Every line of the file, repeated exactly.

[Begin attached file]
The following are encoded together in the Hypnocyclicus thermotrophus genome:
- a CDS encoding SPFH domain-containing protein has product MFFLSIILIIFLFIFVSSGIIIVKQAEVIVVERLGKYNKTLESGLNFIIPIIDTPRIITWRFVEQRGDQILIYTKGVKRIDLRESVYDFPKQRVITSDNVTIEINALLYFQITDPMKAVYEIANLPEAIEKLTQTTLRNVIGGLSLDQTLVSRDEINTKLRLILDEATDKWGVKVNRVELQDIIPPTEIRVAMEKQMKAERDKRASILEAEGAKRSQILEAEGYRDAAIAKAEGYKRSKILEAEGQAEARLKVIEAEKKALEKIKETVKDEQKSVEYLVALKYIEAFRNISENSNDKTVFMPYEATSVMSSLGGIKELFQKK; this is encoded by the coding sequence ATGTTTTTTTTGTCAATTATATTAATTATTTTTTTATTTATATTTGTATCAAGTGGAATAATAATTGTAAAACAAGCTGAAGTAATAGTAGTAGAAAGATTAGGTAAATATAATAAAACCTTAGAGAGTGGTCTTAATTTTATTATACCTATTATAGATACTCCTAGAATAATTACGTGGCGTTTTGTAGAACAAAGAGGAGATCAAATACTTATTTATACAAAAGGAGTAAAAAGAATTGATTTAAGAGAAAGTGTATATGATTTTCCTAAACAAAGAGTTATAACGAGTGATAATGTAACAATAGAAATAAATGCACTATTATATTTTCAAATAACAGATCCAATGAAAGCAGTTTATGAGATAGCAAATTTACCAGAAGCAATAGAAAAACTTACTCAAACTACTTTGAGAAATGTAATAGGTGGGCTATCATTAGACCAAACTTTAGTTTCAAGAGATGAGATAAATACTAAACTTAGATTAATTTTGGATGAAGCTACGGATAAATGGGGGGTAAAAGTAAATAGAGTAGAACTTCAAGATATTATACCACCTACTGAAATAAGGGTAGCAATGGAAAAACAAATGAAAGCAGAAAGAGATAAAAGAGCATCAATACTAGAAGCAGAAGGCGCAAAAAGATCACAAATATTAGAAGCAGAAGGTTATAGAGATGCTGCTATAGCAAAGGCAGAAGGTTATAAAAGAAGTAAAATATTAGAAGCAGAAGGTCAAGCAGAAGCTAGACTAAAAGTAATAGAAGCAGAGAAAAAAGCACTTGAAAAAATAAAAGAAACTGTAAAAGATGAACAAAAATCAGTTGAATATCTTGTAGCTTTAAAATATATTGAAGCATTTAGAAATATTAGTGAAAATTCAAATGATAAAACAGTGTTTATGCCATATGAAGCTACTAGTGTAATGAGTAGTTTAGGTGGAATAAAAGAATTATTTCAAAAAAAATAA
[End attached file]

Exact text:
The following are encoded together in the Hypnocyclicus thermotrophus genome:
- a CDS encoding SPFH domain-containing protein has product MFFLSIILIIFLFIFVSSGIIIVKQAEVIVVERLGKYNKTLESGLNFIIPIIDTPRIITWRFVEQRGDQILIYTKGVKRIDLRESVYDFPKQRVITSDNVTIEINALLYFQITDPMKAVYEIANLPEAIEKLTQTTLRNVIGGLSLDQTLVSRDEINTKLRLILDEATDKWGVKVNRVELQDIIPPTEIRVAMEKQMKAERDKRASILEAEGAKRSQILEAEGYRDAAIAKAEGYKRSKILEAEGQAEARLKVIEAEKKALEKIKETVKDEQKSVEYLVALKYIEAFRNISENSNDKTVFMPYEATSVMSSLGGIKELFQKK; this is encoded by the coding sequence ATGTTTTTTTTGTCAATTATATTAATTATTTTTTTATTTATATTTGTATCAAGTGGAATAATAATTGTAAAACAAGCTGAAGTAATAGTAGTAGAAAGATTAGGTAAATATAATAAAACCTTAGAGAGTGGTCTTAATTTTATTATACCTATTATAGATACTCCTAGAATAATTACGTGGCGTTTTGTAGAACAAAGAGGAGATCAAATACTTATTTATACAAAAGGAGTAAAAAGAATTGATTTAAGAGAAAGTGTATATGATTTTCCTAAACAAAGAGTTATAACGAGTGATAATGTAACAATAGAAATAAATGCACTATTATATTTTCAAATAACAGATCCAATGAAAGCAGTTTATGAGATAGCAAATTTACCAGAAGCAATAGAAAAACTTACTCAAACTACTTTGAGAAATGTAATAGGTGGGCTATCATTAGACCAAACTTTAGTTTCAAGAGATGAGATAAATACTAAACTTAGATTAATTTTGGATGAAGCTACGGATAAATGGGGGGTAAAAGTAAATAGAGTAGAACTTCAAGATATTATACCACCTACTGAAATAAGGGTAGCAATGGAAAAACAAATGAAAGCAGAAAGAGATAAAAGAGCATCAATACTAGAAGCAGAAGGCGCAAAAAGATCACAAATATTAGAAGCAGAAGGTTATAGAGATGCTGCTATAGCAAAGGCAGAAGGTTATAAAAGAAGTAAAATATTAGAAGCAGAAGGTCAAGCAGAAGCTAGACTAAAAGTAATAGAAGCAGAGAAAAAAGCACTTGAAAAAATAAAAGAAACTGTAAAAGATGAACAAAAATCAGTTGAATATCTTGTAGCTTTAAAATATATTGAAGCATTTAGAAATATTAGTGAAAATTCAAATGATAAAACAGTGTTTATGCCATATGAAGCTACTAGTGTAATGAGTAGTTTAGGTGGAATAAAAGAATTATTTCAAAAAAAATAA